Monday, March 27, 2017

The Liberal Evolution of Due Process (Part IV)

By the 1950’s the Fourth Amendment was put on trial through the due process clause of the Fourteenth Amendment. The court denied the “illegal seizure” clause case in 1949 for Wolf v. Colorado. It was an illegal abortion case where the police seized Dr. Wolf’s records (but they were in plain sight) without a warrant. The 1952 case Rachin v. California the Court granted the “illegal search” clause claim but it was done on the basis of a “fair trial” being denied and not on the basis of the Fourth Amendment. The Court set a standard called “shocks the conscience” in this case when police broke into Rachin’s home and then pumped his stomach to obtain pills he swallowed without a warrant. However, in the 1954 case Irvine v. California and the 1957 case Breithaupt v. Alabama the court denied “illegal search” claims saying the cases did not “shock the conscience”. In Irvine the police broke into his home and wire tapped his conversations without a warrant and in Breithaupt the police drew a blood sample from his unconscious body without a warrant at the scene of an accident. This led Justice Black to claim that the “fair trial” approach was not working because there were no standard’s in place such as the Bill of Rights to guide the Justices to fair decisions. Frankfurter argued that applying the Bill of Rights would prevent state Federalism and deny them to experiment in economic and criminal procedures as advancements in technology are made.

The dynamics of the Court change dramatically in the 1960’s (more liberal) and finally the (Chief Justice Earl) Warren Court was able to achieve its agenda. President Dwight Eisenhower said the biggest mistake he made in his life was appointing Earl Warren Chief Justice and he was right. The Mapp v. Ohio case in 1961 was argued by incompetent attorneys wanting to reverse the Mapp decision on confiscated pornography from her home based on the “freedom of speech” clause of the First Amendment. The oral arguments and the briefs barely mentioned the seizure methods of the pornography. Yet, the Court overruled the Mapp decision based on the Fourth Amendment’s “search and seizure” clause. For the first time the Court applied a criminal procedure clause of the Bill of Rights to the states via the due process clause of the Fourteenth Amendment. In just 12 years, the Court overturned is ruling in the Wolfe case.

The Warren Court was on a roll. The Robinson v. California case in 1962 where the oral arguments and briefs did not focus on the Eighth Amendment’s “cruel and unusual punishment” clause, but that was the decision to overturn the Robinson conviction via the due process clause of the Fourteenth Amendment. The Court ruled that it was cruel and unusual punishment by placing a drug addict in jail because they go through withdrawal symptoms when drying out. Robinson died when he was out on bail from an overdose. In fact, the best thing that could have happened to Robinson was to dry out in jail – the Warren Court started to rule on social issues more so than on the law. Did they best understand how to deal with drug addicts in prison even when that issue was not even argued in the case?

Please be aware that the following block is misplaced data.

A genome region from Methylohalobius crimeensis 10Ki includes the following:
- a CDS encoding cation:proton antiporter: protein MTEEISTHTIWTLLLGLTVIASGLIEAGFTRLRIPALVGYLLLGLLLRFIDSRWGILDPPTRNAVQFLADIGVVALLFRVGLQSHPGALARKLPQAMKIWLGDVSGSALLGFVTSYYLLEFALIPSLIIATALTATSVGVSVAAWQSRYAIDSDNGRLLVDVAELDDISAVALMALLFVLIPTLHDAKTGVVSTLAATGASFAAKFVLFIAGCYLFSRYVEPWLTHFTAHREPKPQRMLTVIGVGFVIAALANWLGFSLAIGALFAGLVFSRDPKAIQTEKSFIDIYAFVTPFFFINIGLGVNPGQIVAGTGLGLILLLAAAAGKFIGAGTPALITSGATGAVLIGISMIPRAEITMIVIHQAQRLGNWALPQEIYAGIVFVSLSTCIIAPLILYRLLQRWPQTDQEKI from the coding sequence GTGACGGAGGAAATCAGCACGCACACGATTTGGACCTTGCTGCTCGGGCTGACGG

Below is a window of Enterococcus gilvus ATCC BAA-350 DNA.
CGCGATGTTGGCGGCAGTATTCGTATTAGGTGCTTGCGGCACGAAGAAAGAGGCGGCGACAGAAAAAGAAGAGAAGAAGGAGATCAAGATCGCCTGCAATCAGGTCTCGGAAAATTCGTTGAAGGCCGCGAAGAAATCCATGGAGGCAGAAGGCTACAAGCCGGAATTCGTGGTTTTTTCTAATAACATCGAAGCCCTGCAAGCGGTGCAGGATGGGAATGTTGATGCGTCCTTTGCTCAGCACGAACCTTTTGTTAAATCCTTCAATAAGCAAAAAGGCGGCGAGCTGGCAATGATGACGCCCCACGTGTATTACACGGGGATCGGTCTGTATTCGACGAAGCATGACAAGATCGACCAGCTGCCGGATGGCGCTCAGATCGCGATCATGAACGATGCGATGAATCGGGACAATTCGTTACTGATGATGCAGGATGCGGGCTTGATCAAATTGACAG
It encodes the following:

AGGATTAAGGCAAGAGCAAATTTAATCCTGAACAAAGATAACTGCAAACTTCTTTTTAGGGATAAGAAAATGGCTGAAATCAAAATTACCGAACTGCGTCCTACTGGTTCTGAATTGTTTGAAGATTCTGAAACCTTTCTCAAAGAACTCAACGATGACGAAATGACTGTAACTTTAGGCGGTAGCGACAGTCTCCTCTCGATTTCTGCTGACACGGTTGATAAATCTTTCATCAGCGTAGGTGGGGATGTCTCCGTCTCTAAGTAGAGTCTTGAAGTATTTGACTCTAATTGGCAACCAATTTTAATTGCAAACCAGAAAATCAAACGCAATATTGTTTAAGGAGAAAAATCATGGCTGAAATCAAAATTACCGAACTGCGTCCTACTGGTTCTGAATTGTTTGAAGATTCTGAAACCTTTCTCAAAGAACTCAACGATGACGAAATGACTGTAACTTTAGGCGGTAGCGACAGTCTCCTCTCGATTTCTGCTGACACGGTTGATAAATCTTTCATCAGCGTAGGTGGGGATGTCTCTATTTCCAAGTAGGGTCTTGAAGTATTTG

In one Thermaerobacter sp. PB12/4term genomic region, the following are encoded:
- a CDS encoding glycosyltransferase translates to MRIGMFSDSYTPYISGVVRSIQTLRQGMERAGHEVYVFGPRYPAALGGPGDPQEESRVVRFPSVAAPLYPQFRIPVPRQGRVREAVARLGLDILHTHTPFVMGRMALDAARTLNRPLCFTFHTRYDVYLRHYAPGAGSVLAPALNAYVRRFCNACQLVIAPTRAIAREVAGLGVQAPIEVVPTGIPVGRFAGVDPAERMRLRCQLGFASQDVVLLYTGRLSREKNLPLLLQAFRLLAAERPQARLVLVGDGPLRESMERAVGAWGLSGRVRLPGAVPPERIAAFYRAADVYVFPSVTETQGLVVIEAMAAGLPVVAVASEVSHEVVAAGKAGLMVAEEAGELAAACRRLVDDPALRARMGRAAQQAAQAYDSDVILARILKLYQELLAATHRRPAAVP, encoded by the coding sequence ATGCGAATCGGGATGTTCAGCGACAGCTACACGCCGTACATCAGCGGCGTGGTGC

The case Gideon v. Wainwright in 1963 was a Sixth Amendment “right to counsel” case via the Fourteenth Amendment due process clause. Gideon was forced to defend himself since lawyers in Florida are only appointed for capital cases based on the Supreme Court 1942 decision for Betts v. Brady. The Court overturned Betts and Brady in just 20 years which resulted in thousands being released from state prisons. The case Malloy v. Hogan in 1964 involved applying the Fifth Amendment’s “self-incrimination” clause to the states via the due process clause of the Fourteenth Amendment. The Connecticut court system followed all the federal standards in the Malloy case but not only was the decision overturned, but the Twining decision was also overturned. Gideon and Malloy were important cases because they were the basis for the Supreme Court’s substantive due process decision in Miranda v. Arizona in 1968 (Miranda Rights). The Court was no longer involved in criminal procedure, but police procedure. The Court expanded past applying the Bill of Rights to the states when they issued the Miranda rights decision.

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